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vi Discussion..................................................................................................................... 45 Conclusions...................................................................................................................4 6 6 FUTURE RESEARCH..................................................................................................50 APPENDIX A ROTATING EROSION TEST A PPARATUS (RETA) TEST DATA........................54 B UNIVERSITY OF AUCKLAND SCOUR TESTING.................................................79 Introduction................................................................................................................... 79 Facility....................................................................................................................... ...79 Test Parameters.............................................................................................................79 Procedure...................................................................................................................... 80 Results........................................................................................................................ ...82 Discussion..................................................................................................................... 83 LIST OF REFERENCES...................................................................................................89 BIOGRAPHICAL SKETCH.............................................................................................92

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vii LIST OF TABLES Table page 2-1. Summary of USGS-BRD scour tests parameters.......................................................16 2-2. Test Parameters: Experiments A, B............................................................................16 2-3. Suspended Fine Sediment Concentration Test Data...................................................21 2-4. Shear stress calculation parameters............................................................................23 2-5. Typical flat bed shear stress values for the local scour tests performed at the USGSBRD Laboratory.....................................................................................................24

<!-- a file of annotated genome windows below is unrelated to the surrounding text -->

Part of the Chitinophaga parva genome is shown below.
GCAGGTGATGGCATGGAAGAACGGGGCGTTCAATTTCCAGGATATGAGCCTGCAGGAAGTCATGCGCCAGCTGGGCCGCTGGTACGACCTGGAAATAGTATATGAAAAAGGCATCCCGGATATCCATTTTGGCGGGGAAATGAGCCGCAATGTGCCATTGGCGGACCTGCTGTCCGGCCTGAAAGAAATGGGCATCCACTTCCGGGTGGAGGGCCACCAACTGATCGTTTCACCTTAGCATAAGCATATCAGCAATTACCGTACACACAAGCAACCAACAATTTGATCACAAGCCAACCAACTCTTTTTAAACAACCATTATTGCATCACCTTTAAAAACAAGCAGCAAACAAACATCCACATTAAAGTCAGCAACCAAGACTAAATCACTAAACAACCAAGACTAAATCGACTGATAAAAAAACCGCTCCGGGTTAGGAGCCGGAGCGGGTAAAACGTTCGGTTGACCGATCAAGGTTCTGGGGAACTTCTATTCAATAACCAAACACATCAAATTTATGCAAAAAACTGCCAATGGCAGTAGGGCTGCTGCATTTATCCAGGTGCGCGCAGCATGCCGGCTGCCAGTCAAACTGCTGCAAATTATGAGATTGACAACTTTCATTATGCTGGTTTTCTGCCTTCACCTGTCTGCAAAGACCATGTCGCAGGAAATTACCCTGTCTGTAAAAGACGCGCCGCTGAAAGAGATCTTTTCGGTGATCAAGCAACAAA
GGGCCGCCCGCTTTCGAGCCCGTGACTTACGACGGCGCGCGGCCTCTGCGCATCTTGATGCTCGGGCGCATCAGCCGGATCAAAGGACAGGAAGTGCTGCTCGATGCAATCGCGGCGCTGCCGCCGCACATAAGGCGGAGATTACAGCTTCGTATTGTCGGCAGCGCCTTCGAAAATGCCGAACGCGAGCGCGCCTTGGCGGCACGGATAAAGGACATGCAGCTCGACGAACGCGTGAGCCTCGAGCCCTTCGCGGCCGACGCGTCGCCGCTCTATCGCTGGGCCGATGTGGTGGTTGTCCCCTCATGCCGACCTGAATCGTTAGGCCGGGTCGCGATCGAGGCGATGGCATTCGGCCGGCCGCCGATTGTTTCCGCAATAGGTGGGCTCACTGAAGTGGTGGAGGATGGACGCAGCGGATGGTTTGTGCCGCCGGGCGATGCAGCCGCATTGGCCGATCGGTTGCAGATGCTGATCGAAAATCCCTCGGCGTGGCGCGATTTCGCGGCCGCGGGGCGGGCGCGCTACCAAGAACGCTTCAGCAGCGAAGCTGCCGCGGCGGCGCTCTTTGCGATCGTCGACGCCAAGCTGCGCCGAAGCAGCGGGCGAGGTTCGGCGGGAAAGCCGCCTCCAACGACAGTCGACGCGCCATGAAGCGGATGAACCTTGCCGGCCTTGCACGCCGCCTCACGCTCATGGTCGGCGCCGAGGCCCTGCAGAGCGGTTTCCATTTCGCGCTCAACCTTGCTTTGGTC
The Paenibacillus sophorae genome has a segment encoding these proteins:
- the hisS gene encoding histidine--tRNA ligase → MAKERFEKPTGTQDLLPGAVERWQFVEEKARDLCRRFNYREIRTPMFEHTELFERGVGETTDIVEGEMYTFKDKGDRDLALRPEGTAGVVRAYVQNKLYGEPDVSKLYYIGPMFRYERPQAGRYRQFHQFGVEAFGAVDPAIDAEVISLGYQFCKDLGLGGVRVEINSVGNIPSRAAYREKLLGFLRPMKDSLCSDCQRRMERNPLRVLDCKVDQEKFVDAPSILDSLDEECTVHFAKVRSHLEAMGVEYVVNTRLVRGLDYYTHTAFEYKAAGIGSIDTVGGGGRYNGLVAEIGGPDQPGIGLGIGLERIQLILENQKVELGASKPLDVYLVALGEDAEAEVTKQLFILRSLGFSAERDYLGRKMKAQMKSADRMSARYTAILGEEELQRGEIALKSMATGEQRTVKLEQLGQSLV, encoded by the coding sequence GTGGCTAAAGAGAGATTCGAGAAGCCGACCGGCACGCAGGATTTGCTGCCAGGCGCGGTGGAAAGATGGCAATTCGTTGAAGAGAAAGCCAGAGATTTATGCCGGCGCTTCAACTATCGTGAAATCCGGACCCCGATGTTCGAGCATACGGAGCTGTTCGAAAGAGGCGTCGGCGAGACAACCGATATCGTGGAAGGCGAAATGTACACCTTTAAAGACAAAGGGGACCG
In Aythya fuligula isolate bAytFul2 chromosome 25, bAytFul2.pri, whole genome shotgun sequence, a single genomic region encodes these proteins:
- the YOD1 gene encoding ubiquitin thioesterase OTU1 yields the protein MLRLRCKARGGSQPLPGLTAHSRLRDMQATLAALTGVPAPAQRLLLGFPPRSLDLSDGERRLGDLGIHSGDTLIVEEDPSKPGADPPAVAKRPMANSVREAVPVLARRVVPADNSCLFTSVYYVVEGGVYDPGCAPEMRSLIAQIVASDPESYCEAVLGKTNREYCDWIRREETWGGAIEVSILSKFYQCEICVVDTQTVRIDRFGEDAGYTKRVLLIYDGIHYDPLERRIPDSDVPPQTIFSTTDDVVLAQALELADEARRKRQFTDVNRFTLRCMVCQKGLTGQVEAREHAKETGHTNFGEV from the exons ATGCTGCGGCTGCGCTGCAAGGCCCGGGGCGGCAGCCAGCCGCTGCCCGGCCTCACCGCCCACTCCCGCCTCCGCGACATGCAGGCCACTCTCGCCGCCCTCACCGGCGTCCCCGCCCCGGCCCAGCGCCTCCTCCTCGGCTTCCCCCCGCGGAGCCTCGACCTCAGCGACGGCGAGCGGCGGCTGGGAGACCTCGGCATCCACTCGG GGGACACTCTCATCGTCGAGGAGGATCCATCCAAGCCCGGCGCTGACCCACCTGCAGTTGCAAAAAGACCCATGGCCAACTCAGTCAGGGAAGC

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viii LIST OF FIGURES Figure page 2-1. Aerial photo of USGS-BRD Labora tory, Turners Falls, Massachusetts....................14 2-2. Schematic of USGS-BRD flume................................................................................14 2-3. Plot illustrating the e ffect of suspended fine sediment on scour depth......................17 2-4. Post-experiment photos of Expe riment A and Experiment B ...................................18 2-5. Contour plots of Experiment A and Experiment B....................................................19 2-6. Concentration of suspended fine sedime nt measured during one of the USGS-BRD scour tests...............................................................................................................21 4-1. University of Florida Rotati ng Erosion Test Apparatus (RETA)...............................35 4-2. Photograph of cylinders used in RETA tests..............................................................37 5-1. Average shear stress lines generated from tests conducted on 0.15 mm sediment coated acrylic cylinder...........................................................................................43 5-2. Average shear stress lines generated from tests conducted on 0.85 mm sediment coated acrylic cylinder...........................................................................................44 5-3. Proposed relationship between shear stress and scour depth.....................................49 A-1. RETA Tests 5-8, 0.15 mm Sedi ment Coated Acrylic Cylinder................................54 A-2. RETA Tests 13-16, 0.15 mm Sedi ment Coated Acrylic Cylinder............................55 A-3. RETA Tests 25-28, 0.15 mm Sedi ment Coated Acrylic Cylinder............................56 A-4. RETA Tests 29-32, 0.15 mm Sedi ment Coated Acrylic Cylinder............................57 A-5. RETA Tests 37-40, 0.15 mm Sedi ment Coated Acrylic Cylinder............................58 A-6. All 0.0 g/l concentration tests conducted on 0.15 mm Sediment Coated Acrylic Cylinder..................................................................................................................59